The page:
My "Hen's Tooth" CC

50 years ago I was thinking about learning to play CC tuba, but I did not have much money to spend on the idea. I knew that Walter Sear had a lot of new and used tubas in his shop, so I asked him if he had any junky CC tubas that might be within my reach. He wrote back that such instruments were "as rare as hen's teeth", and advised me to stick with BBb.

Recently I noticed that a Conn 10J (a small and inexpensive BBb top-action tuba) could easily be "cut down" to CC because it has more than enough cylindrical tubing downstream from the valve section. That alone would be a very simple project; just remove a loop of small tubing, and shorten each of valve tubing lengths to about 88% of their original values. But I wanted at least four valves, and I happen to prefer front action. A King valve block would have been ideal, but all I had on hand was a Reynolds with three pistons and an old rotary valve with approximately the same bore. If I had a larger rotary valve I would have put it on the wide side of the main slide, but the one that I had was too small for that.

It plays like a small CC tuba, which is what it is. Intonation is not as bad as some, but the open G (bottom line of the staff) does tend to be a little flat. (Harvey Phillips describes a similar issue in his autobiography; he managed to live with it pretty well.) I didn't bother to add a 5th valve because the "false pedal" notes are pretty good on this tuba.

I think with a better valve section and leadpipe a 10J could be made into a good CC tuba. This one is good enough to learn CC fingerings on, which is all I really wanted.

How to figure out how much cylindrical tubing must be removed to convert a BBb tuba to CC: A BBb tuba is sort of like a CC tuba with the first valve depressed. So if you remove an amount equal to the length of the first valve tubing on a CC tuba, that should do it. On my CC tuba the first valve tubing length is about 25 to 26 inches. But if you are starting with a BBb tuba that plays sharp, you will need to remove less. After cutting, I like to lash the parts together with string and duck tape, check pitches with a tuner, and cut again if necessary. These measurements do not need to be very precise, because we have tuning slides for fine adjustments.

Arranging the 4th valve tubing is always an adventure if you are adding a 4th valve. It would be easy if you had the parts that you wish you had, but I always work with what I do have, instead. First, I avoid tight bends when possible, especially where water will collect. (Tight bends at the top are not so bad.) Second, I like to use tubing that is slightly bigger bore than that of the first three valves, to reduce stuffyness. Third, it is a good idea to have more than one tuning slide in the 4th valve tubing, and at least one of them should be accessible with the left hand while playing. (You need to pull out about 2 inches when you use 2&4 instead of 123, and you may want to push in some when you use 12&4.) If you can make the slides long enough it is possible to pull way out for other alternate fingerings and extended range. Fourth, I try to arrange the tubing so that air (and water vapor) go up from the valve when entering the 4th valve tubing, and go down upon return. That way, most of the water which condenses in the valve tubing will flow down through the valve to the water key in the main tuning slide, rather than accumulating in a lower bend.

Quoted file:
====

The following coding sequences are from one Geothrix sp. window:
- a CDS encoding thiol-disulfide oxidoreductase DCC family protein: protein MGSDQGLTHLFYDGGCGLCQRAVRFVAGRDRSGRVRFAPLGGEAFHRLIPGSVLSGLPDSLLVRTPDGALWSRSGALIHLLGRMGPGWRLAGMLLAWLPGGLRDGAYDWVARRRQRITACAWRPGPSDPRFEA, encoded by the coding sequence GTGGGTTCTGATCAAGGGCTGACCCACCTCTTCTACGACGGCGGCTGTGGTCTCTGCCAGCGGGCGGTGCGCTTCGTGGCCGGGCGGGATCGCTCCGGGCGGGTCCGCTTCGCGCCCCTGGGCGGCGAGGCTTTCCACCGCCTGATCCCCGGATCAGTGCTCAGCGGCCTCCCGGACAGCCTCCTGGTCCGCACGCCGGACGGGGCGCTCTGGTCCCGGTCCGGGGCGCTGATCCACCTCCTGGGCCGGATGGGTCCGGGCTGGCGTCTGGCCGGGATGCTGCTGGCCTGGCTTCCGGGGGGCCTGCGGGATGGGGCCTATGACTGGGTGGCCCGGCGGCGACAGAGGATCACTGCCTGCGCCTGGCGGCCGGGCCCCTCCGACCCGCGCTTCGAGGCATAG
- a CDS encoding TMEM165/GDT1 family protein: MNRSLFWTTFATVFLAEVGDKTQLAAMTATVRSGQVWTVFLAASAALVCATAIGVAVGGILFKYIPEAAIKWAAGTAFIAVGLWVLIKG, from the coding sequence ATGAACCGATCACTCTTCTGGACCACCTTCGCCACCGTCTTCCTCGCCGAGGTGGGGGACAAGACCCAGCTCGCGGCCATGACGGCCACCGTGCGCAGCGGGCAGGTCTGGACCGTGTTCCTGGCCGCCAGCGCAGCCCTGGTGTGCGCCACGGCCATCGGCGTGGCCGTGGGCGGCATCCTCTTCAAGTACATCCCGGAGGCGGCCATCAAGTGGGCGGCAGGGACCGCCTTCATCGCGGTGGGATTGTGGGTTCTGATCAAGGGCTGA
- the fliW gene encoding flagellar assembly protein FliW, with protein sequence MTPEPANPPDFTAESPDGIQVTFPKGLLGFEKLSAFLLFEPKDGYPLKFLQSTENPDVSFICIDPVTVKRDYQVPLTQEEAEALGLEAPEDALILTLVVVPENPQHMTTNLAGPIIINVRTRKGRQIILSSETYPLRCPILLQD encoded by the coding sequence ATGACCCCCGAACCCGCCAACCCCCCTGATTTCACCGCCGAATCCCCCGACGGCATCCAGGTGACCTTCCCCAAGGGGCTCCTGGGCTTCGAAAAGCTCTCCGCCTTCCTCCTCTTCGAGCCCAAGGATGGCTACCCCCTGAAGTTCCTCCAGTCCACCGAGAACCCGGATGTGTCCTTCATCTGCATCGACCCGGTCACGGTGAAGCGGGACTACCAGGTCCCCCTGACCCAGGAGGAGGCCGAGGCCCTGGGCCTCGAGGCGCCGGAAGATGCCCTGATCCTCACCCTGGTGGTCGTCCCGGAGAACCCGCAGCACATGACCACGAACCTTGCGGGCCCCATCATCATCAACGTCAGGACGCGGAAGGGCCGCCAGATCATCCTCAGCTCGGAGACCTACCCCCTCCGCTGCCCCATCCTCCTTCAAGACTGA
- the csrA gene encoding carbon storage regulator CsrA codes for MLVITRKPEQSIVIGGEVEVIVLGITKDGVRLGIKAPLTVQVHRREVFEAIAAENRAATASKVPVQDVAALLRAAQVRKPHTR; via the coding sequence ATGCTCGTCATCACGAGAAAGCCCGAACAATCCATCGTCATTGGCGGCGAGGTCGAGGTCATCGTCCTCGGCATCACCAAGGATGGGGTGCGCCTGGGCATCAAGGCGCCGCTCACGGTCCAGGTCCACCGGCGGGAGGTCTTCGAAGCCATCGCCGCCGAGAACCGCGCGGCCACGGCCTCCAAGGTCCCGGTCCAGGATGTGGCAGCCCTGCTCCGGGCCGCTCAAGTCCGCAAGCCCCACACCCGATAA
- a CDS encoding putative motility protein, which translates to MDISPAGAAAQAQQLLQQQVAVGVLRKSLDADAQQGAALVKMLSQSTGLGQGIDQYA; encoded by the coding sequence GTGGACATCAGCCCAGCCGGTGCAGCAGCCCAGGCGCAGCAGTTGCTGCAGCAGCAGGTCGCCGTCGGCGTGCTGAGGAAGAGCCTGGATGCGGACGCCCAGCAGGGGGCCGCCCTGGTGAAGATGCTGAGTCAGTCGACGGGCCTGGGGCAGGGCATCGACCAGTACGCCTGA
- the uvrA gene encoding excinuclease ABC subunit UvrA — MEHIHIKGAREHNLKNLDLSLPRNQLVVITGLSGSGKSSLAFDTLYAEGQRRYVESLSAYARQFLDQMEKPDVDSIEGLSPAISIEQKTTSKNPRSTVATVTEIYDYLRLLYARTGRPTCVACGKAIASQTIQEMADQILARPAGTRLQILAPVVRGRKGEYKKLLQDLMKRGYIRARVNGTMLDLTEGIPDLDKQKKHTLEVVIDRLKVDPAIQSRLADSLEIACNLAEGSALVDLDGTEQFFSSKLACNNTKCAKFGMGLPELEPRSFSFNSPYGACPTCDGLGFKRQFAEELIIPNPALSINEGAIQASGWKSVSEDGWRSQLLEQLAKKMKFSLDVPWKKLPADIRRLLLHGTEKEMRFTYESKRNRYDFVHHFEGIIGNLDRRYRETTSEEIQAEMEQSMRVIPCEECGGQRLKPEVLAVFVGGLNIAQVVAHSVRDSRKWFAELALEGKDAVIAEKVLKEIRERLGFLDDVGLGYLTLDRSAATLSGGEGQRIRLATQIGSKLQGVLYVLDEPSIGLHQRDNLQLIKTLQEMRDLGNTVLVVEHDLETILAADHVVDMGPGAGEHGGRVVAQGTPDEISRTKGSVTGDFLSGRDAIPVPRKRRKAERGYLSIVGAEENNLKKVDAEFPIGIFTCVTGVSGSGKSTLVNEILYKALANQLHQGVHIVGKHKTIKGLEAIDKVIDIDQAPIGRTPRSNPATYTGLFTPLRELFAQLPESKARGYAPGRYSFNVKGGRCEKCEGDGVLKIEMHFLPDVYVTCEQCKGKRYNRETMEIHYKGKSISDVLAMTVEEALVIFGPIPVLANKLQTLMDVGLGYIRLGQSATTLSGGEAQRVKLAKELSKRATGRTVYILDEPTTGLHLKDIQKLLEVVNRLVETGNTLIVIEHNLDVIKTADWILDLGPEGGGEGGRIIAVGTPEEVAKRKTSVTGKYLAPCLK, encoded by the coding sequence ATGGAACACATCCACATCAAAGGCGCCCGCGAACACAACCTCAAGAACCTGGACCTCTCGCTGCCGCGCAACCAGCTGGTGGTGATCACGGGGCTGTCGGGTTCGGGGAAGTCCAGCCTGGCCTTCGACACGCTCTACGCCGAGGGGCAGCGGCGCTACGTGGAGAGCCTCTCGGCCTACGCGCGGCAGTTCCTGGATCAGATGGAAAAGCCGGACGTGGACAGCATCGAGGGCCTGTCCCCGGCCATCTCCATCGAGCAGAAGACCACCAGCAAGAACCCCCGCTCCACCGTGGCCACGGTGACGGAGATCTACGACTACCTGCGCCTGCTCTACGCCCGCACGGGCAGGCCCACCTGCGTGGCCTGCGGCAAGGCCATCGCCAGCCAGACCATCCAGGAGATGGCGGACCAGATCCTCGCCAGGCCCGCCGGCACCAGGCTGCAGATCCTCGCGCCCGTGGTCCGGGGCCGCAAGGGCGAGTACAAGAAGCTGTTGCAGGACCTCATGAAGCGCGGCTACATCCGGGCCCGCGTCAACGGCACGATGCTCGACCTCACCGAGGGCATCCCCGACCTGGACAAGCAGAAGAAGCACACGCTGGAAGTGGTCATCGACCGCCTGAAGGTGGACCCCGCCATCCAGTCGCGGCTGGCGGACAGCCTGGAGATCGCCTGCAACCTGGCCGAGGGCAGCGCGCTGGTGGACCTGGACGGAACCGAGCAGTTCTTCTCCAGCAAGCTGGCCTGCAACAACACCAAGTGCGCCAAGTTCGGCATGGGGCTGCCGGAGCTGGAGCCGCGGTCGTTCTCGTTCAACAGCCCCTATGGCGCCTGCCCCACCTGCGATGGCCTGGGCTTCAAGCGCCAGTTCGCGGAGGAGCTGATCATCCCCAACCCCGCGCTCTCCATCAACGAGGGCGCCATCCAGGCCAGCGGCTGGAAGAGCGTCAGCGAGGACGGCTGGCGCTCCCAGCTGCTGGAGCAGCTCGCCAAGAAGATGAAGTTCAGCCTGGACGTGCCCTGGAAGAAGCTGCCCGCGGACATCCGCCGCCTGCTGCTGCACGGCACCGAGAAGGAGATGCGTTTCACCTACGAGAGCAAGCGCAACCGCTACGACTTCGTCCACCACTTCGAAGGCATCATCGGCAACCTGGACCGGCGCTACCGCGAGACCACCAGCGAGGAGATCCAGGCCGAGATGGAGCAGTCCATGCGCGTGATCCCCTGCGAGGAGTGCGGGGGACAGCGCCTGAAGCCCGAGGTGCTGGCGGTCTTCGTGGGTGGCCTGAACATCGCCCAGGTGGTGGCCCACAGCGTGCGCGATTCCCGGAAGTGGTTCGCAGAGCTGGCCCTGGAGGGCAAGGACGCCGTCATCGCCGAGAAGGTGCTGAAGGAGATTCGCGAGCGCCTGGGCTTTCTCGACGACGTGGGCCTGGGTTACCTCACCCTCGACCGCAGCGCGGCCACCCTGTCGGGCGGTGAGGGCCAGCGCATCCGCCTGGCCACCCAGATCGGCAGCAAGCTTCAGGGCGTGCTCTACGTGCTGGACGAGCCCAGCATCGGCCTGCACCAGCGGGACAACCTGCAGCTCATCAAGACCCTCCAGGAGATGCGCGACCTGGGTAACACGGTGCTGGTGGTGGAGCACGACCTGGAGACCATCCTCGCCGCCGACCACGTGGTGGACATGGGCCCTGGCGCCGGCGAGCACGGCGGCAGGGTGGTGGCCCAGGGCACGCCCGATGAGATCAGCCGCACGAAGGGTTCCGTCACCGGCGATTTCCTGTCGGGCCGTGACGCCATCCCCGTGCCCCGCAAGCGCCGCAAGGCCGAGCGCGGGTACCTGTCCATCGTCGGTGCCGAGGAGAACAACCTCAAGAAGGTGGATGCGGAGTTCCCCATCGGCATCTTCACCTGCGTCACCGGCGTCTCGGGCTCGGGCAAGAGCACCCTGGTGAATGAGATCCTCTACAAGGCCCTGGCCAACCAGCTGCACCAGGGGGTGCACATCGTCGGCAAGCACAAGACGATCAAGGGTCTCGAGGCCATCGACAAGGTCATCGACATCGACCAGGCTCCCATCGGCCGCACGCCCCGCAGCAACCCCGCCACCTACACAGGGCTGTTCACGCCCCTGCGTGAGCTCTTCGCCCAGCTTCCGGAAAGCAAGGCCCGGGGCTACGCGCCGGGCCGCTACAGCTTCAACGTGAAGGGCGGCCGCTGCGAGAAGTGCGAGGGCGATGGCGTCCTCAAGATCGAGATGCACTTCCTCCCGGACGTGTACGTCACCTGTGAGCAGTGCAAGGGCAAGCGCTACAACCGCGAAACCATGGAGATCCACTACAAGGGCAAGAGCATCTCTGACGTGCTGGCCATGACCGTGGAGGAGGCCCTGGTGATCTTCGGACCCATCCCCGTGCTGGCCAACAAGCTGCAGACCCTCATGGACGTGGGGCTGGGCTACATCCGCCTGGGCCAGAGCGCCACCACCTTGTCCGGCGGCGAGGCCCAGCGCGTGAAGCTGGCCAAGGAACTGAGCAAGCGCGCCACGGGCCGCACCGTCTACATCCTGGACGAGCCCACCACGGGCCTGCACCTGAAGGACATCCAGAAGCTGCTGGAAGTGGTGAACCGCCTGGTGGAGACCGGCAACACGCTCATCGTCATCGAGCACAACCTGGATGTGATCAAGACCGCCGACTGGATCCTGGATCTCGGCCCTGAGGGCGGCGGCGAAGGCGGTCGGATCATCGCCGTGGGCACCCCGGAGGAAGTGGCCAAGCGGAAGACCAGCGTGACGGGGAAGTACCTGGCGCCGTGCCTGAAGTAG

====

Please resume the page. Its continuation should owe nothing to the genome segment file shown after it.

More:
Linkage for the rotary valve: There is plenty of room for creativity here. When my finger tip depresses the paddle of a rotary valve it wants to move along an arc centered on the first knuckle, i.e. the one at the base of the finger. With conventional linkages the paddle moves along a different arc, away from the fingertip. That can be annoying, especially if the arc's radius is small. I find it more satisfying to arrange for the paddle to move along approximately the same arc as does the fingertip. To accomplish that, the axle (fulcrum) of the paddle needs to be located beside the first knuckle of the finger, on an imaginary line passing through the knuckle. I managed to do that on my two BBb "frugalhorns", pictured below:

On my Hen'sTooth CC I went for a simpler arrangement. I placed the axle about 6 inches beyond my fingertip, and about 3 inches below the plane of my hand:

The axle in this case is just a sawed-off brace, threaded to receive some washers and a nut. A long rod runs from the axle to short connecting rod, which runs to the stop arm of the rotor, all connected with Du-Bro ball-and-socket joints. The nickel finger button is connected by another bent rod to the first rod. That's the only part that is exposed to easy damage; it is also easily repared. There is some valve clatter with this arrangement; I may be able to track it down eventually.

I always make the stop arms on my rotors longer than usual. This puts less stress on the top bearings, so they last longer. The paddle stroke length is determined by the geometry of the linkage. I like to make it the same as the piston stroke length, so the system feels like a regular four- piston valve block.

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